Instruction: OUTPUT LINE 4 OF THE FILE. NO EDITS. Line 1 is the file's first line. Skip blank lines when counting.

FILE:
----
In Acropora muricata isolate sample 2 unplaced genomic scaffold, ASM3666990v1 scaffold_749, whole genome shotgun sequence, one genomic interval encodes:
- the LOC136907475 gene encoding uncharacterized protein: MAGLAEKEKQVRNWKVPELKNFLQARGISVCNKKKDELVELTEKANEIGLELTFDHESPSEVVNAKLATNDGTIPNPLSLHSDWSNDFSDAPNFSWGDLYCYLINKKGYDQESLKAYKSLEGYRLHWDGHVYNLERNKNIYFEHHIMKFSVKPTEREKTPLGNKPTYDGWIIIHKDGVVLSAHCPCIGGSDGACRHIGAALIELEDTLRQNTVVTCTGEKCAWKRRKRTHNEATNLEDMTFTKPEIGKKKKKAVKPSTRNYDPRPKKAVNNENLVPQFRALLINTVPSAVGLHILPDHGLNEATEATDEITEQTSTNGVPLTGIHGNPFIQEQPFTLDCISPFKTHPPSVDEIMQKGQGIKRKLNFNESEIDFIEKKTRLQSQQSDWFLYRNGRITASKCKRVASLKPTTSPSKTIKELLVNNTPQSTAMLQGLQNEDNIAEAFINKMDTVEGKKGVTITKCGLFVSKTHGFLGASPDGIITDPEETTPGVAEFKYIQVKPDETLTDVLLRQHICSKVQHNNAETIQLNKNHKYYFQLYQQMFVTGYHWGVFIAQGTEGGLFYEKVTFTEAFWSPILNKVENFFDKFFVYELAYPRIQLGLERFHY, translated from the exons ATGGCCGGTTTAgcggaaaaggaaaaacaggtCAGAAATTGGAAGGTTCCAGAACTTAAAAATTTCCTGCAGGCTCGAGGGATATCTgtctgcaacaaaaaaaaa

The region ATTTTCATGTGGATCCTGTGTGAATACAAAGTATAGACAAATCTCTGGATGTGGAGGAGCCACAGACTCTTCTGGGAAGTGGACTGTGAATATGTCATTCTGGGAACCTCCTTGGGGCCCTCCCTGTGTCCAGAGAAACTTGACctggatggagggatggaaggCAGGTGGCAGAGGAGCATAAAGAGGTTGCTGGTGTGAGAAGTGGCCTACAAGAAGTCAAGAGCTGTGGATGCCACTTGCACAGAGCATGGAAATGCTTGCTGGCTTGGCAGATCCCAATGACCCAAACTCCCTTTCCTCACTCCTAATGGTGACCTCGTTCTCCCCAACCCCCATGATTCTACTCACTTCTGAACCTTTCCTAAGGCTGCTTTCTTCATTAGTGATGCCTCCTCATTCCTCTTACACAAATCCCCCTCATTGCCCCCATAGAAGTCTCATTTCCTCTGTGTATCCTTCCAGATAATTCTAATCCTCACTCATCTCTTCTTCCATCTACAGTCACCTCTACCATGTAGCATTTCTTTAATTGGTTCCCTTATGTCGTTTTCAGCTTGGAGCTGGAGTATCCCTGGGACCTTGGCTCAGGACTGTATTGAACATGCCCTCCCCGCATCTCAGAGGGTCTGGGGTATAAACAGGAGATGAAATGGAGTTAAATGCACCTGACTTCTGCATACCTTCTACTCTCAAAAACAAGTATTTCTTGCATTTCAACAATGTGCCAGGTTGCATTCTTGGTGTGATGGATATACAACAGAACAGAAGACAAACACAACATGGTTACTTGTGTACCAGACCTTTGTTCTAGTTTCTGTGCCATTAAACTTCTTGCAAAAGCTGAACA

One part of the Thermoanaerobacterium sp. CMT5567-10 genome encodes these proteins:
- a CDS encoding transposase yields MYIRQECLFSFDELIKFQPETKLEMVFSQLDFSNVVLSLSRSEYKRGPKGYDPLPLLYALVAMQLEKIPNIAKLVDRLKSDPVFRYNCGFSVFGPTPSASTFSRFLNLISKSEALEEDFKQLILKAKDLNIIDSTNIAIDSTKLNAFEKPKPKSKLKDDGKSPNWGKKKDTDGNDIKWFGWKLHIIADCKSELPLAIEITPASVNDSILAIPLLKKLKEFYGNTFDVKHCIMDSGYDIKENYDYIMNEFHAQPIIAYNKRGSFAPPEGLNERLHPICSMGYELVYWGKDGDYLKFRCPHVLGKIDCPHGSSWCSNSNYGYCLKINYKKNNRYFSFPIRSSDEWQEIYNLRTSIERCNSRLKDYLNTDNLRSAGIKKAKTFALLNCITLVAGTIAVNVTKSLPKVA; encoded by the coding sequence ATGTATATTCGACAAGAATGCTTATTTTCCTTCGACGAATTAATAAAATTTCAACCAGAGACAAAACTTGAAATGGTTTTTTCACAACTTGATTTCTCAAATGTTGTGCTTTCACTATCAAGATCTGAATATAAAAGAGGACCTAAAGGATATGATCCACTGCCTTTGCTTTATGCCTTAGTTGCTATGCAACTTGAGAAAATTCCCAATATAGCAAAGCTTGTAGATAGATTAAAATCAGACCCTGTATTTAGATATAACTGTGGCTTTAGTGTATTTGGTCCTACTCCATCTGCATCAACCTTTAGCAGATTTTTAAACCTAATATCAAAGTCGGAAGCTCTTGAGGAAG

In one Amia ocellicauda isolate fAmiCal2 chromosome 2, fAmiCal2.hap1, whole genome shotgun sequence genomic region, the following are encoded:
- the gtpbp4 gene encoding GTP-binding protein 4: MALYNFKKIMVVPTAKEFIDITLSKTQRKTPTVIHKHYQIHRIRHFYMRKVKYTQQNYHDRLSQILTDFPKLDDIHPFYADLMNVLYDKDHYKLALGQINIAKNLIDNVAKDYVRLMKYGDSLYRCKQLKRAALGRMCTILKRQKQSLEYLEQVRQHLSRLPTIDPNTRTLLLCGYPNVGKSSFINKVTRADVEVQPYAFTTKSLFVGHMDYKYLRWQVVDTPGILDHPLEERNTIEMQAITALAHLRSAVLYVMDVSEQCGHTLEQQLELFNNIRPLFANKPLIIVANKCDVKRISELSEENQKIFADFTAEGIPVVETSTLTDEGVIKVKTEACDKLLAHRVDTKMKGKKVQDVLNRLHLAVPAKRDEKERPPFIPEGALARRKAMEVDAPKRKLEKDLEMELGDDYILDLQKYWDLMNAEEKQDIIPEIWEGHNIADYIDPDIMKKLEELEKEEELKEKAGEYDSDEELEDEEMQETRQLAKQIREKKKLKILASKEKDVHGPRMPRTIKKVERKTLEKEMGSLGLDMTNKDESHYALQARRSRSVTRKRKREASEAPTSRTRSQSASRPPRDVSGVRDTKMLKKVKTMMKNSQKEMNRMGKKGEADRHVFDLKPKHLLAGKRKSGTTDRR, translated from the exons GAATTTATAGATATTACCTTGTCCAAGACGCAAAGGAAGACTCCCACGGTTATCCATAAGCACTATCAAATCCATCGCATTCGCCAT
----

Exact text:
One part of the Thermoanaerobacterium sp. CMT5567-10 genome encodes these proteins: